Revenue Recognition Issue 9 – Special Focus: Manufacturing
Sales in a manufacturing environment can take a wide variety of directions that would result in significantly different revenue recognition timing on a company’s financial statements.
If your operation makes a very simple product that is sold on a piece-by-piece basis and there is no fulfillment obligation other than for the customer to pay you for what you deliver to them, then your answer may be relatively simple: you record sales as you might do today based on shipments of product to the customer, and accounting for the potential for returns, allowances, and warranty exposure.
But most manufacturers face a significantly more complex situation. They have a mix of simple and complex products, some may even be manufactured over a long period of time or be custom products for a specific customer that have no alternative use if the customer were to not take the products for some reason. It is critically important that you understand and bifurcate the types of sales that you have to your customers and the types of contractual relationships that you have with your customers, in order to understand how to recognize revenues on your financial statements.
The days of recognizing revenue when you send an invoice may be coming to an end for your company, and the sooner you prepare for this eventuality the better. It would not be at all unusual for you, under these new standards, to find that you are having to reflect some of your revenues over the contract period, other revenue streams at the completion of the contract, and even some contract streams when the customer has received, accepted and paid for your products.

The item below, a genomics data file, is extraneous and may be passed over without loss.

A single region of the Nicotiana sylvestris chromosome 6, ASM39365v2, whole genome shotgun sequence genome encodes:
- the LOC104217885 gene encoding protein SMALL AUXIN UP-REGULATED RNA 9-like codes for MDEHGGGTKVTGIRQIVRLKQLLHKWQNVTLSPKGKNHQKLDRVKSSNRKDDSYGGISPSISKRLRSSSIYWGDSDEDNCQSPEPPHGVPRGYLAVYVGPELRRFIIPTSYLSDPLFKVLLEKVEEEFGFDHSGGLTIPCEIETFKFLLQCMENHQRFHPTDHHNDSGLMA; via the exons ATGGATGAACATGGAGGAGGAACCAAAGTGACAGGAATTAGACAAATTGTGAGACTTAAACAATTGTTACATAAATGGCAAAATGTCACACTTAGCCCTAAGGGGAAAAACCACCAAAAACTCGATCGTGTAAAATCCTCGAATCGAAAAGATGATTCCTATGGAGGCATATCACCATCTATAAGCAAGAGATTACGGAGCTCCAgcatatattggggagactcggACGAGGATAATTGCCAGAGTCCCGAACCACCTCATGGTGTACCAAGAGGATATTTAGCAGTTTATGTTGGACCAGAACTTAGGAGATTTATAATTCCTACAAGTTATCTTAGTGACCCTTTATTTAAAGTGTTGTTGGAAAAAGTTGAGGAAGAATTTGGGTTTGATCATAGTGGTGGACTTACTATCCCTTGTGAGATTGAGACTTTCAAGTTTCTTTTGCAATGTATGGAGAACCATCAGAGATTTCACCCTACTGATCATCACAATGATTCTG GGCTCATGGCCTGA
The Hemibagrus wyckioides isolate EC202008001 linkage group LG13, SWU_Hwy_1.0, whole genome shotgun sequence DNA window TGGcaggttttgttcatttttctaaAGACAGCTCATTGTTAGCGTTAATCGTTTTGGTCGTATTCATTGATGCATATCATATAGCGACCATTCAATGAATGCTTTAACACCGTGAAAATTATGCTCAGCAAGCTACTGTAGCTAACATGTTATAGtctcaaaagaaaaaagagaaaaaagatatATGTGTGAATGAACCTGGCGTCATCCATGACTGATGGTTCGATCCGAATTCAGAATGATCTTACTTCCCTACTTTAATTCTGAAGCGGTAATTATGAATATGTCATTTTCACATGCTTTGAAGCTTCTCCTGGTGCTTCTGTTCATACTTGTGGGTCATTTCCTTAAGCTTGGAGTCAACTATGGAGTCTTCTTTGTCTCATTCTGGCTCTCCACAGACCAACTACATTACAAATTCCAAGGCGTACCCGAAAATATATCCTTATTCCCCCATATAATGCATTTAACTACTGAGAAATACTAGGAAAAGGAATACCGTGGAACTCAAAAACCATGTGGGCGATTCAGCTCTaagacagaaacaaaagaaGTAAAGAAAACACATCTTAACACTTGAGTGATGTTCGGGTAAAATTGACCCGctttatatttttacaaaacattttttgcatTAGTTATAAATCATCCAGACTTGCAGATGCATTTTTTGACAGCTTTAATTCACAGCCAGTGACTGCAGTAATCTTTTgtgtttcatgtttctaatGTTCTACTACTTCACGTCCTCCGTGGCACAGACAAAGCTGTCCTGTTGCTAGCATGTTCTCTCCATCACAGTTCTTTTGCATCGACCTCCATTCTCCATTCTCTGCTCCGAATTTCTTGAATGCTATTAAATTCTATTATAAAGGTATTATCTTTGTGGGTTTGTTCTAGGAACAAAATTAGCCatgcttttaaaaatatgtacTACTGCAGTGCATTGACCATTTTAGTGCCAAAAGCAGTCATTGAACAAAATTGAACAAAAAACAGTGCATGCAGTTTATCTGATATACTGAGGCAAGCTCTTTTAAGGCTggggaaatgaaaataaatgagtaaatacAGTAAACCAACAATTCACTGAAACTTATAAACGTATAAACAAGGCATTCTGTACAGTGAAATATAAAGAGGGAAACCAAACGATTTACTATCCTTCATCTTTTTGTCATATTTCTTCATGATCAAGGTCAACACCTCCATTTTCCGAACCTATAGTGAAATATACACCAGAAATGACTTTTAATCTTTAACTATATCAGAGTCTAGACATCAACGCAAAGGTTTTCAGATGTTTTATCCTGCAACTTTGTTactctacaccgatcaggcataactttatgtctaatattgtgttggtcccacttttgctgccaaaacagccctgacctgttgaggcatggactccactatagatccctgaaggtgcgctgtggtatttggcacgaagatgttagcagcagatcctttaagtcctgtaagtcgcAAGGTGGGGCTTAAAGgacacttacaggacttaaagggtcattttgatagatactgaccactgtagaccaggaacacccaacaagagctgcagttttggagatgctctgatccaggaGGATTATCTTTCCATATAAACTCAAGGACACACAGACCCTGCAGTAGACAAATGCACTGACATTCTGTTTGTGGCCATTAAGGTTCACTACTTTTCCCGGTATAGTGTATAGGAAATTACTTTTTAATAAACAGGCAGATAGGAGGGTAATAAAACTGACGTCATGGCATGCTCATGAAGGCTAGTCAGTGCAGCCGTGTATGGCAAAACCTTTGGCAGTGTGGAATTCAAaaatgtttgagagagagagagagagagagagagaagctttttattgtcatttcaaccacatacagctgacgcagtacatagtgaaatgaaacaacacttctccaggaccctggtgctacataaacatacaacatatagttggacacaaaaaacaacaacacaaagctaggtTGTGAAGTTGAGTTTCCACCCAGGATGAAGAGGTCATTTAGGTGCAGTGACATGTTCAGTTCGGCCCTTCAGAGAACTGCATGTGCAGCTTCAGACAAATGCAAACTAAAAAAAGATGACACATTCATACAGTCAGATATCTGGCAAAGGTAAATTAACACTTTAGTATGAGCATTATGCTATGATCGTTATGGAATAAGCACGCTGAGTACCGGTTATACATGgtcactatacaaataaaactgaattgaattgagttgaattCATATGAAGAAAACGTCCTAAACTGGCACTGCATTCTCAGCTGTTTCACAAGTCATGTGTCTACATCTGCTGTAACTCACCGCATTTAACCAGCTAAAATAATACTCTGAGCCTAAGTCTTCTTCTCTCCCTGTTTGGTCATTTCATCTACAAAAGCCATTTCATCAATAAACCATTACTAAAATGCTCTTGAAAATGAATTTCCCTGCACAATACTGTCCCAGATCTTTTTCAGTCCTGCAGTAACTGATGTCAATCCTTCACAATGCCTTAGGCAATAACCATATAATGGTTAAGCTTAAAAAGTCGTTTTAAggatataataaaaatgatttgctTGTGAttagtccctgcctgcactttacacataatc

Please contact your BMF Advisor for additional information regarding the new standards.
Tax Accounting Method Considerations
The impact of this change hits more than just the financial statements – significant tax changes could also lie ahead. The new standard presents a unique opportunity for companies to revisit their tax methods for revenue recognition. Not only do they need to ensure compliance with the tax rules, but they can also take advantage of tax opportunities and planning around revenue recognition. Companies will need to determine whether the new book methods will be permissible for tax purposes.
In instances where the new methods are permissible, the company could file a Form 3115 to implement the new methods on its tax return. If the new methods are not permissible or if the company chooses to continue using their current tax methods, the new financial accounting changes could affect or create new book-tax differences and deferred taxes related to revenue recognition. Companies will need to consider the information needed to compute these book-tax differences, and whether the information will be available after the changes for financial statement purposes.
It is important to plan ahead to make sure that tax considerations are considered upfront and not an afterthought. Companies should thoroughly assess all their revenue streams and the proper tax methods for each to plan the appropriate actions for successful implementation.
James E. Merklin?>
CPA/CFF, CFE, CGMA, MAcc
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